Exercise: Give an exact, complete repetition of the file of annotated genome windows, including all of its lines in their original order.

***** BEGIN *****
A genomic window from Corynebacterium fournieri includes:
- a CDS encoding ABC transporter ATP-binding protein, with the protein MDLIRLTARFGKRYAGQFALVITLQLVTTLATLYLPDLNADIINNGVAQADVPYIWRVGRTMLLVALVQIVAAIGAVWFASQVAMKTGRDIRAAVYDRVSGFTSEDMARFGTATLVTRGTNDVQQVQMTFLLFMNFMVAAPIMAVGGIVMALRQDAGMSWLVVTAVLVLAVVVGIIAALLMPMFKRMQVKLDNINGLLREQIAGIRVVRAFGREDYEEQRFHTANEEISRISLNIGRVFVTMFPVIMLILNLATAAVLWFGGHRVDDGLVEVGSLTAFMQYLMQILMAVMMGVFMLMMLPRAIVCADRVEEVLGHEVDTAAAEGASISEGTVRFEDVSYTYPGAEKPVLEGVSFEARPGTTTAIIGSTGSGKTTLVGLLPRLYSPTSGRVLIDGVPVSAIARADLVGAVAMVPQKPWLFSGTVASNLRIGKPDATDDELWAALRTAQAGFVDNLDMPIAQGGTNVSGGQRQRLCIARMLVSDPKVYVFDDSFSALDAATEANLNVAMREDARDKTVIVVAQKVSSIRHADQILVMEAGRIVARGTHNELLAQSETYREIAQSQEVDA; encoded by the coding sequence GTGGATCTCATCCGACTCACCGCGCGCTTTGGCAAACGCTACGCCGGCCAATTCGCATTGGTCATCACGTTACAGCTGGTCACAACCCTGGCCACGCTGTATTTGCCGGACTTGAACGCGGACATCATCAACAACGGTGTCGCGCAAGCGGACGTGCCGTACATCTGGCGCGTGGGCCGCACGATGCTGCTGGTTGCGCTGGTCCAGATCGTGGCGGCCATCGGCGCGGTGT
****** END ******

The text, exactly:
A genomic window from Corynebacterium fournieri includes:
- a CDS encoding ABC transporter ATP-binding protein, with the protein MDLIRLTARFGKRYAGQFALVITLQLVTTLATLYLPDLNADIINNGVAQADVPYIWRVGRTMLLVALVQIVAAIGAVWFASQVAMKTGRDIRAAVYDRVSGFTSEDMARFGTATLVTRGTNDVQQVQMTFLLFMNFMVAAPIMAVGGIVMALRQDAGMSWLVVTAVLVLAVVVGIIAALLMPMFKRMQVKLDNINGLLREQIAGIRVVRAFGREDYEEQRFHTANEEISRISLNIGRVFVTMFPVIMLILNLATAAVLWFGGHRVDDGLVEVGSLTAFMQYLMQILMAVMMGVFMLMMLPRAIVCADRVEEVLGHEVDTAAAEGASISEGTVRFEDVSYTYPGAEKPVLEGVSFEARPGTTTAIIGSTGSGKTTLVGLLPRLYSPTSGRVLIDGVPVSAIARADLVGAVAMVPQKPWLFSGTVASNLRIGKPDATDDELWAALRTAQAGFVDNLDMPIAQGGTNVSGGQRQRLCIARMLVSDPKVYVFDDSFSALDAATEANLNVAMREDARDKTVIVVAQKVSSIRHADQILVMEAGRIVARGTHNELLAQSETYREIAQSQEVDA; encoded by the coding sequence GTGGATCTCATCCGACTCACCGCGCGCTTTGGCAAACGCTACGCCGGCCAATTCGCATTGGTCATCACGTTACAGCTGGTCACAACCCTGGCCACGCTGTATTTGCCGGACTTGAACGCGGACATCATCAACAACGGTGTCGCGCAAGCGGACGTGCCGTACATCTGGCGCGTGGGCCGCACGATGCTGCTGGTTGCGCTGGTCCAGATCGTGGCGGCCATCGGCGCGGTGT